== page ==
Instructor: Professor Sharon McDonnell, M.D., M.P.H., Associate Professor of Community and Family Medicine, Dartmouth Medical School
Project: ECS 153 and 154 (Social and Behavioral Determinants of Health), required classes for the Masters of Public Health (MPH) graduate program at The Dartmouth Institute for Health Care Policy and Clinical Practice (TDI), are being extensively redesigned. Our curricular goals are to (1) facilitate experiential learning with a more creative and personalized approach, and (2) to create a more interactive, multimedia-teaching environment that will include virtual or on-line learning options to reduce the time students are passively sitting in classrooms. By utilizing video and multimedia technology, as well as digital story-telling techniques, we aim to create a more interactive, student driven and created learning experience and explore creative and compelling methods of public health communication.
Instructor: Professor Petra Lewis, M.D., Department of Radiology, Dartmouth Medical School
Project: Imaging is becoming increasingly pivotal to diagnosis and management. All physicians must have a working knowledge of the field of radiology in order to appropriately treat their patients in a cost-effective manner. AMSER (the Alliance of Medical Student Educators in Radiology) has recently developed a National Medical Student Curriculum in Radiology, which aims to standardize medical student education in radiology as well as providing a framework for course development. One of the difficulties has been how to incorporate this curriculum into medical school education.
This project proposes to develop a internet-accessible radiology curriculum for medical students, using the AMSER curriculum and the case-based format that students seem to find more intuitive. As an initial project, we aim to develop 10 cases, which would cover critical areas of most of the subsections of radiology and implement these for the radiology elective students.
Instructor: Professor Martha D. McDaniel, M.D., Department of Anatomy, Dartmouth Medical School
Project: Medical education is in a period of dynamic change worldwide. Students of medicine in the 21st century need both to learn and to integrate more factual information than their predecessors, and to acquire skills that will facilitate their continuing learning after they leave medical school. Historically, medical students have attempted to learn human anatomy by cadaver dissection, supplemented by utilizing a variety of atlases and textbooks and faculty guidance in the form of lectures and small group sessions. We at Dartmouth feel that this is still a fundamentally sound approach. However, we also feel that the time spent procuring atlases and other learning materials (e.g. radiographs), assembling them in a location that is conducive to thoughtful assimilation, and searching for the appropriate pages is not time well spent. We believe that posting of well cross-indexed (linked) materials (including the use of rollover-images, pop-up text windows, and image links to enlargements) on a web site would greatly improve learning efficiency for our students.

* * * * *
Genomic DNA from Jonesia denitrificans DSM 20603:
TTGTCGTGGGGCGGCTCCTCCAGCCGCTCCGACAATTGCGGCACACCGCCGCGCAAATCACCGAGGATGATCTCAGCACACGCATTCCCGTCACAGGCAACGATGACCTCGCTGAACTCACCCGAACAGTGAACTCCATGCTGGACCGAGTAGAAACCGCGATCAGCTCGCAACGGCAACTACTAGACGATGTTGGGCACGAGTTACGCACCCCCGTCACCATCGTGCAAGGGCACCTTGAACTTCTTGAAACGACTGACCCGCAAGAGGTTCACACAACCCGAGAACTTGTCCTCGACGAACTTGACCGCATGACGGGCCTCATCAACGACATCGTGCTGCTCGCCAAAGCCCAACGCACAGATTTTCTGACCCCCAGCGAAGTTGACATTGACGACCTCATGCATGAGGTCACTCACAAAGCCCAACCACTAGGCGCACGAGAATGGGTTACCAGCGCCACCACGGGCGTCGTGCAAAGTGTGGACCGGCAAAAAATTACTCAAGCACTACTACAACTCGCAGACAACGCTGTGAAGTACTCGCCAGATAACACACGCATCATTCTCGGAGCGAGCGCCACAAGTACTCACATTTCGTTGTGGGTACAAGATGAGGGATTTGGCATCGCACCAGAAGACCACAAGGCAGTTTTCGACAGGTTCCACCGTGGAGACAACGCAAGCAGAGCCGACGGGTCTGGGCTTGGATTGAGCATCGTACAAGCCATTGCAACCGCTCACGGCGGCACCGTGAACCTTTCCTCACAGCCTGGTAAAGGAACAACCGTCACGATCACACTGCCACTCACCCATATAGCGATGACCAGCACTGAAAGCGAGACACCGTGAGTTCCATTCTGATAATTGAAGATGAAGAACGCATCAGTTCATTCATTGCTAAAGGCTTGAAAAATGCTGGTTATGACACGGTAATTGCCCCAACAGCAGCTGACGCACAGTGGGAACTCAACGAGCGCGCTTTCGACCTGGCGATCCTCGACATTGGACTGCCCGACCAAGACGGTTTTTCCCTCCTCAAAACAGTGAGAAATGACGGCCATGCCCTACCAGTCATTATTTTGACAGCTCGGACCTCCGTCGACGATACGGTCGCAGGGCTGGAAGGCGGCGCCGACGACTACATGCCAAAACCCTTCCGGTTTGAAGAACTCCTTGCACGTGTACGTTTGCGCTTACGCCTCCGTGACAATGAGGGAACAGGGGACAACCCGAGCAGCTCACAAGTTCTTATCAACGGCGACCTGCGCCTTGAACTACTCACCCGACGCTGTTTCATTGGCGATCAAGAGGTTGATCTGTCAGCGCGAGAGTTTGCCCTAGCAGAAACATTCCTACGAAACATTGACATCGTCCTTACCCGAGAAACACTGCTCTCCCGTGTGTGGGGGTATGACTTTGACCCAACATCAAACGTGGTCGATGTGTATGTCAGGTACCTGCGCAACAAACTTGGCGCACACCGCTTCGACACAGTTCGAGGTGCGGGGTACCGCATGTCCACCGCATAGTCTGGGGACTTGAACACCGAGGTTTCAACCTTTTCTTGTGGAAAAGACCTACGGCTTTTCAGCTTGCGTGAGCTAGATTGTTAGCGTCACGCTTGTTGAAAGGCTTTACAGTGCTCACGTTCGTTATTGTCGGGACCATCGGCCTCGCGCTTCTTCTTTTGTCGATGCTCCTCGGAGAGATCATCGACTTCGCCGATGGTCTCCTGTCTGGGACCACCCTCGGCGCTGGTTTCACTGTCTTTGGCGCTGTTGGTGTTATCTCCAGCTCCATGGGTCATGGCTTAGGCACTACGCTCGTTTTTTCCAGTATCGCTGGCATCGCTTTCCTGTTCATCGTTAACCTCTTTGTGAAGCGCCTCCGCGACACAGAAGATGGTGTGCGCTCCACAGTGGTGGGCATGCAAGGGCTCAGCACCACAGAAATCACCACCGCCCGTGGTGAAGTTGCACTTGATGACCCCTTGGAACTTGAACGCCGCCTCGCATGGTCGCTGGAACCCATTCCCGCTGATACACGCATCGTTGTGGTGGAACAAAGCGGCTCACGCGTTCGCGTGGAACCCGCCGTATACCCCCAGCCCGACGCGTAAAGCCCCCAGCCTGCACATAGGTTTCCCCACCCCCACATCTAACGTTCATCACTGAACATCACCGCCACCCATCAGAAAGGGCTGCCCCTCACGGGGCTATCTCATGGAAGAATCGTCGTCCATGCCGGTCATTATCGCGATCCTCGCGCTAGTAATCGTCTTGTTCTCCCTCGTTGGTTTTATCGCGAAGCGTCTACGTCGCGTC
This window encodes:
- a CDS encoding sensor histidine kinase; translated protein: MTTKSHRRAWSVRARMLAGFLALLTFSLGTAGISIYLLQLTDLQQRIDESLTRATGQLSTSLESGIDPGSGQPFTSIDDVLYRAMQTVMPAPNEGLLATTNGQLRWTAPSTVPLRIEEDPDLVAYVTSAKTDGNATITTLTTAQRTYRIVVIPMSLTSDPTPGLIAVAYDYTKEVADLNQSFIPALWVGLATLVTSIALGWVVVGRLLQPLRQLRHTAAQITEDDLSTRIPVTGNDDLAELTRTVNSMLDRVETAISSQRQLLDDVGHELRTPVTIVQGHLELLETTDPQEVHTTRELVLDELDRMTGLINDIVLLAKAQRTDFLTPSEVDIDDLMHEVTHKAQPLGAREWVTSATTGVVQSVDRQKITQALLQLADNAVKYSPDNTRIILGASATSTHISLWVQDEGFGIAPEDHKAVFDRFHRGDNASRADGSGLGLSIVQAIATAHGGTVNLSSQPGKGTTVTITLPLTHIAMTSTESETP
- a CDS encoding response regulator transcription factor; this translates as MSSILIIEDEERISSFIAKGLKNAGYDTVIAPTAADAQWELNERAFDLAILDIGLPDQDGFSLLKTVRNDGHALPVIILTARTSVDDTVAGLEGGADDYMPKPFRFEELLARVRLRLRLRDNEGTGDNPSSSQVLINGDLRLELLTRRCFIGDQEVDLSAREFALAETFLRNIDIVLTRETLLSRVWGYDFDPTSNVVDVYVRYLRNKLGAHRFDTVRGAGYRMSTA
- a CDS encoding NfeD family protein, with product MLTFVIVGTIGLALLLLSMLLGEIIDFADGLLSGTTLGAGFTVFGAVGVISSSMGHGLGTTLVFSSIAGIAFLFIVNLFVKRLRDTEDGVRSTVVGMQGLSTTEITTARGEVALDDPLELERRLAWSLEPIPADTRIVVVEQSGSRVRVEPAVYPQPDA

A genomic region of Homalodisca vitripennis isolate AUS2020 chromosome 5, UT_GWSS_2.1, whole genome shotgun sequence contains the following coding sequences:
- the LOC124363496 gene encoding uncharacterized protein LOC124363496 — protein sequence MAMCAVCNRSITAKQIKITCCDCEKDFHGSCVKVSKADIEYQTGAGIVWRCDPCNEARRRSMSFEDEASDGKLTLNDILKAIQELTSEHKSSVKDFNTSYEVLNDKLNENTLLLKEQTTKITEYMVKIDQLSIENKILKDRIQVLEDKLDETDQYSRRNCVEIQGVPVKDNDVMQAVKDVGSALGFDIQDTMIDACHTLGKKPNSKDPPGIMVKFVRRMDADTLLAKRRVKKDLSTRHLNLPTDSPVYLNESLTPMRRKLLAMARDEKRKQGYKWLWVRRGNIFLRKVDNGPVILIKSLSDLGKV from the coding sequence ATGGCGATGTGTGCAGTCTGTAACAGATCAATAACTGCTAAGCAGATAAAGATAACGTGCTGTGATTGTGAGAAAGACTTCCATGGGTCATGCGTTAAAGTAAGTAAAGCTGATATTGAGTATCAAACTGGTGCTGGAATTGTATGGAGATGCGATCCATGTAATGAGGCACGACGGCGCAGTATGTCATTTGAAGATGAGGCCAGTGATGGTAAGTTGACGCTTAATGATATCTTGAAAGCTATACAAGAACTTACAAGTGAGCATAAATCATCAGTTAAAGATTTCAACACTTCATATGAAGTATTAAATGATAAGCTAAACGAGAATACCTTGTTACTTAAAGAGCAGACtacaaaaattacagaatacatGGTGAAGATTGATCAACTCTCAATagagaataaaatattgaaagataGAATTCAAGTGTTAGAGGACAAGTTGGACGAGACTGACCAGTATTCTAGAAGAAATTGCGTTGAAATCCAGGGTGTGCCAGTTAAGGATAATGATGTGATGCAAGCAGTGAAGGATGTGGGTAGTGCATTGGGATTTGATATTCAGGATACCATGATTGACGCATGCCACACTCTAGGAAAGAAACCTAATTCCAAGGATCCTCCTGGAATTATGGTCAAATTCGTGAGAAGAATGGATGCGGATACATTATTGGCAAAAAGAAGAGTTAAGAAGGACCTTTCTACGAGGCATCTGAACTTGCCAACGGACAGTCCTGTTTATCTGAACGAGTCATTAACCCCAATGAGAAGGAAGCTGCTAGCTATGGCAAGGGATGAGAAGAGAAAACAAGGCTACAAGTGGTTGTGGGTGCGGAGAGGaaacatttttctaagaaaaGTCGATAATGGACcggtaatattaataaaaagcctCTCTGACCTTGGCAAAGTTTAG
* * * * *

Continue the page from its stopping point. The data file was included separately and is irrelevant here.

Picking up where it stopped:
Resources will include photographs of prosections, anatomical models, bones, radiological images, appropriately credited atlas drawings, and short videos outlining the steps to be taken in the assigned dissections and covering selected topics in a more advanced or detailed manner than can be done in class. Still images will be made interactive by using mouse-over scripting to create various textual messages that will explain and identify structures and allow linking among relevant images. The site will be searchable by category. We also plan to incorporate on-line image-based quizzes. Required material will be clearly delineated from optional, supplemental material.
Project Site: http://www.dartmouth.edu/~anatomy/
Instructor: Daniel Collison, M.D., Dartmouth Medical School
Project: Using dermatology as a pilot discipline in medical education, this project will create “virtual dermatology patients” on a website where students go to practice diagnosis. This enables instructors to expose their students to many more examples for diagnosis, to make use of photographs from live diagnosis sessions for review and correlation with lecture notes, and give the students the widest access to the materials. Versions of the site will also be made available on CD-ROM and individual modules will be small enough so that they can be conveniently downloaded to HD floppies or Zip disks.
Instructor: Carl Beckmann, Thayer School of Engineering
Project: A marriage of digital video and the World Wide Web can deliver videotaped lectures to students on demand. In addition to permitting access to previous lectures for study and review, the project will enable instructors to index taped lectures, to annotate video, and to provide hyperlinks to background information alluded to in the lecture. This project will piggyback on an existing research project to develop a low cost scalable video server and will provide a “real life” application to test the server.